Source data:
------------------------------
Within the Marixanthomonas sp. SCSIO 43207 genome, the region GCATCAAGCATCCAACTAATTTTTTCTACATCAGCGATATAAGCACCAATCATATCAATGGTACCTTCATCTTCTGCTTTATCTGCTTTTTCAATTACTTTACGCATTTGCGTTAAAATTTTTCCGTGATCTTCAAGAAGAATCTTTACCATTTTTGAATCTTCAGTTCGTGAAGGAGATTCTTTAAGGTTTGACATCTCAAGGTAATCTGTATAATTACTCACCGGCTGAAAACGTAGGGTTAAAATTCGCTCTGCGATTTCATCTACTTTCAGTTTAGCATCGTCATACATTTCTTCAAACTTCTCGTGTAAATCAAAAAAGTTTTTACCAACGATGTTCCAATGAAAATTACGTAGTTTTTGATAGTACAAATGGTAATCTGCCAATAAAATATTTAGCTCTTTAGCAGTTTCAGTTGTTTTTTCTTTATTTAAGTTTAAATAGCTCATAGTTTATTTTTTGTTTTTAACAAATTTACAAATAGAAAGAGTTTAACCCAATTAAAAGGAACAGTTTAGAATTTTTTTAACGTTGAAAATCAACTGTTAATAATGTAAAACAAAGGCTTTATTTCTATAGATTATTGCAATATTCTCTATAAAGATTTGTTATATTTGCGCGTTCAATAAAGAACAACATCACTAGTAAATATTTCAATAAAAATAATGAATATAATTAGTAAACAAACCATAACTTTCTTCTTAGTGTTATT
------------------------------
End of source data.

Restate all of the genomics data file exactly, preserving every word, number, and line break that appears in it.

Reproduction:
Within the Marixanthomonas sp. SCSIO 43207 genome, the region GCATCAAGCATCCAACTAATTTTTTCTACATCAGCGATATAAGCACCAATCATATCAATGGTACCTTCATCTTCTGCTTTATCTGCTTTTTCAATTACTTTACGCATTTGCGTTAAAATTTTTCCGTGATCTTCAAGAAGAATCTTTACCATTTTTGAATCTTCAGTTCGTGAAGGAGATTCTTTAAGGTTTGACATCTCAAGGTAATCTGTATAATTACTCACCGGCTGAAAACGTAGGGTTAAAATTCGCTCTGCGATTTCATCTACTTTCAGTTTAGCATCGTCATACATTTCTTCAAACTTCTCGTGTAAATCAAAAAAGTTTTTACCAACGATGTTCCAATGAAAATTACGTAGTTTTTGATAGTACAAATGGTAATCTGCCAATAAAATATTTAGCTCTTTAGCAGTTTCAGTTGTTTTTTCTTTATTTAAGTTTAAATAGCTCATAGTTTATTTTTTGTTTTTAACAAATTTACAAATAGAAAGAGTTTAACCCAATTAAAAGGAACAGTTTAGAATTTTTTTAACGTTGAAAATCAACTGTTAATAATGTAAAACAAAGGCTTTATTTCTATAGATTATTGCAATATTCTCTATAAAGATTTGTTATATTTGCGCGTTCAATAAAGAACAACATCACTAGTAAATATTTCAATAAAAATAATGAATATAATTAGTAAACAAACCATAACTTTCTTCTTAGTGTTATT